Pool Safety Tips: Keeping Kids Safe Around the Pool
Swimming pools can cause extreme parental fear and anxiety if you have a child or children who cannot swim. Most parents will agree and can relate to this fear. When you become a parent, one of the first things you learn is that a child can drown in less than 2 inches of water. I remember visiting a relative, who owned a pool, with my toddler son for the first time. He wanted to run straight for the pretty, clear water! I was a total wreck the entire visit fearing that as soon as I blinked my eyes, my son would do a swan dive into the deep end.
Swimming pools are certainly not something to be deathly afraid of, but they do require a healthy amount of respect. According to the Consumer Products Safety Commission, nearly 140 children died from drowning in a pool or spa, during the summer of 2012 (most current data.) With some common sense and by taking some reasonable safety precautions, there is no reason why your family cannot enjoy a nice visit with someone who owns a swimming pool. On the other side of the coin, if you yourself are a pool owner, please heed these recommendations and help alleviate your friends and families stress when they visit with small children.
Here are a few basic, yet highly important, swimming pool safety tips:
1. Stay calm. Being around a swimming pool is not a reason for a full blown panic attack. You can be vigilant and enjoy yourself at the same time.
2. Watch children closely… at all times! Do not leave children unsupervised. As a parent, you know what can happen if you walk out of a room, or even turn your head.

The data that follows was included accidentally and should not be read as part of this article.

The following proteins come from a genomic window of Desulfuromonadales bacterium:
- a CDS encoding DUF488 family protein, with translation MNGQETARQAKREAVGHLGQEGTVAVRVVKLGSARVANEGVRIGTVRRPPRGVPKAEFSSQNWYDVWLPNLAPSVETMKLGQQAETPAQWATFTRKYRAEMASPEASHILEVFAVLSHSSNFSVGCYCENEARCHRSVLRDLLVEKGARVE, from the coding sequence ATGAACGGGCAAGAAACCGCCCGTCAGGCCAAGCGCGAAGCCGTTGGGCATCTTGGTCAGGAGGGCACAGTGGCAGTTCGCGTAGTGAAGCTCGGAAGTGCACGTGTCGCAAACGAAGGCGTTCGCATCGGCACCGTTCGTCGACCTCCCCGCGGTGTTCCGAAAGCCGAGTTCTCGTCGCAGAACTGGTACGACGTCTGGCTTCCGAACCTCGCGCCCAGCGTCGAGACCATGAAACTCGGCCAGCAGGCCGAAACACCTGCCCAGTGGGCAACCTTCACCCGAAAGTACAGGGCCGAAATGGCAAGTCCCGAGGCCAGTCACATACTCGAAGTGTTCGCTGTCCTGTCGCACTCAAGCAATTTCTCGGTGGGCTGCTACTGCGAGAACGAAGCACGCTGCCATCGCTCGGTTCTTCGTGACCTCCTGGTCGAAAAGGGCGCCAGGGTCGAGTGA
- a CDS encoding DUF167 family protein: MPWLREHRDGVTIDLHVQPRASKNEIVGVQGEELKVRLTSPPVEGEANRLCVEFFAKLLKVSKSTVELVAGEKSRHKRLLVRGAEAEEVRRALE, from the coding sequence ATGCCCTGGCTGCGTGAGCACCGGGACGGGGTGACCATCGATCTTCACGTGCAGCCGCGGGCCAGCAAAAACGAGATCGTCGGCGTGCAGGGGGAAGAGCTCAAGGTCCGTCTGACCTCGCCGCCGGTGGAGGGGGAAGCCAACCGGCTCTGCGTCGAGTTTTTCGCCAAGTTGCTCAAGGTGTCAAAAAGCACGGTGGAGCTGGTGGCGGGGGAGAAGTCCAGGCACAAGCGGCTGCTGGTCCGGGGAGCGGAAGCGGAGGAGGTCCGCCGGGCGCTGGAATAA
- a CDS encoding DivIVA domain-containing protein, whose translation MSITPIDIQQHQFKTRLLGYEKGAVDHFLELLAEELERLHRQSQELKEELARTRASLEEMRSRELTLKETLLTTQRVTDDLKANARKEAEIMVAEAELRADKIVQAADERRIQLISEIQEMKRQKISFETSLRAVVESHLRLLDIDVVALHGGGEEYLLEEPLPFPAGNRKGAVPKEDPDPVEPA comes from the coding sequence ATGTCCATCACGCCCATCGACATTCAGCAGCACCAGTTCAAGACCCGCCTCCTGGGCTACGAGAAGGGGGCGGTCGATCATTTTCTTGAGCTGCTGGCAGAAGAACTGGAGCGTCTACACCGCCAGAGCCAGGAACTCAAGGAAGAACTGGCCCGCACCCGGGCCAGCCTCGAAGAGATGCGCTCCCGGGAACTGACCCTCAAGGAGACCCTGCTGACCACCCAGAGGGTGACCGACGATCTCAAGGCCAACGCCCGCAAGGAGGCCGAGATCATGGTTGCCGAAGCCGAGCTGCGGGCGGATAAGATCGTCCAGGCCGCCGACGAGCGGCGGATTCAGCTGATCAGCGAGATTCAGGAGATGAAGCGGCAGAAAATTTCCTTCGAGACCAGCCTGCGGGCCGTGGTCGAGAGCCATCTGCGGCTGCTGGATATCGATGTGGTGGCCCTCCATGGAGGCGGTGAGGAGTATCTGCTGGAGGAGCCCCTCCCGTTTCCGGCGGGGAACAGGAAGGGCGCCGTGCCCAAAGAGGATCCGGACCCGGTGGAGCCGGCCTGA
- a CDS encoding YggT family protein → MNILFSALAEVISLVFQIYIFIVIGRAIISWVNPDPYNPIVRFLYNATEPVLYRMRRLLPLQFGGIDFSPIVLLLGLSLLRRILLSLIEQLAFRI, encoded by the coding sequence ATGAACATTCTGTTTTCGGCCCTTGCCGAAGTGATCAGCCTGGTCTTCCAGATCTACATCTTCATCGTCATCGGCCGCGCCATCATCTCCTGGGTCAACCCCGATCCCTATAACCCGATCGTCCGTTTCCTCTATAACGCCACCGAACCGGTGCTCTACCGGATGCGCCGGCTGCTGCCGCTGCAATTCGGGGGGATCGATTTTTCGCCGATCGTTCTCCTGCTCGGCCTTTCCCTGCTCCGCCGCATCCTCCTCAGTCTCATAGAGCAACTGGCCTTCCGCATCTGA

3. Highly recommend that whoever is supervising is trained in CPR in case of an emergency. Always make sure you have a phone available to call 911 if necessary.
4. Invest in quality swim lessons. The American Academy of Pediatrics recommends formal swim lessons for all children begin at age 4. However, they also condone other, non-swim, aquatic programs for younger children beginning in infancy. This will prepare your older child for lessons when the time comes. In my opinion, this is one of the most responsible things we can do as parents; equip our children by making sure they become a capable swimmer.
5. Make sure the pool has the appropriate safety equipment installed including a surrounding fence with self-closing, self-latching gates, gate alarm, lockable safety cover, and compliant safety drain covers. You may visit Acepools.com to find this type of safety equipment.
6. Don’t rely on flotation devices to serve as life-saving equipment.
These are obviously just a few of many, many safety measures we can take to keep our children safe around swimming pools. If you own a pool, please consider investing in safety equipment. If you have children or children visit your pool, please invest some time learning about pool and water safety.
Below are links to some very good published articles with more detailed information: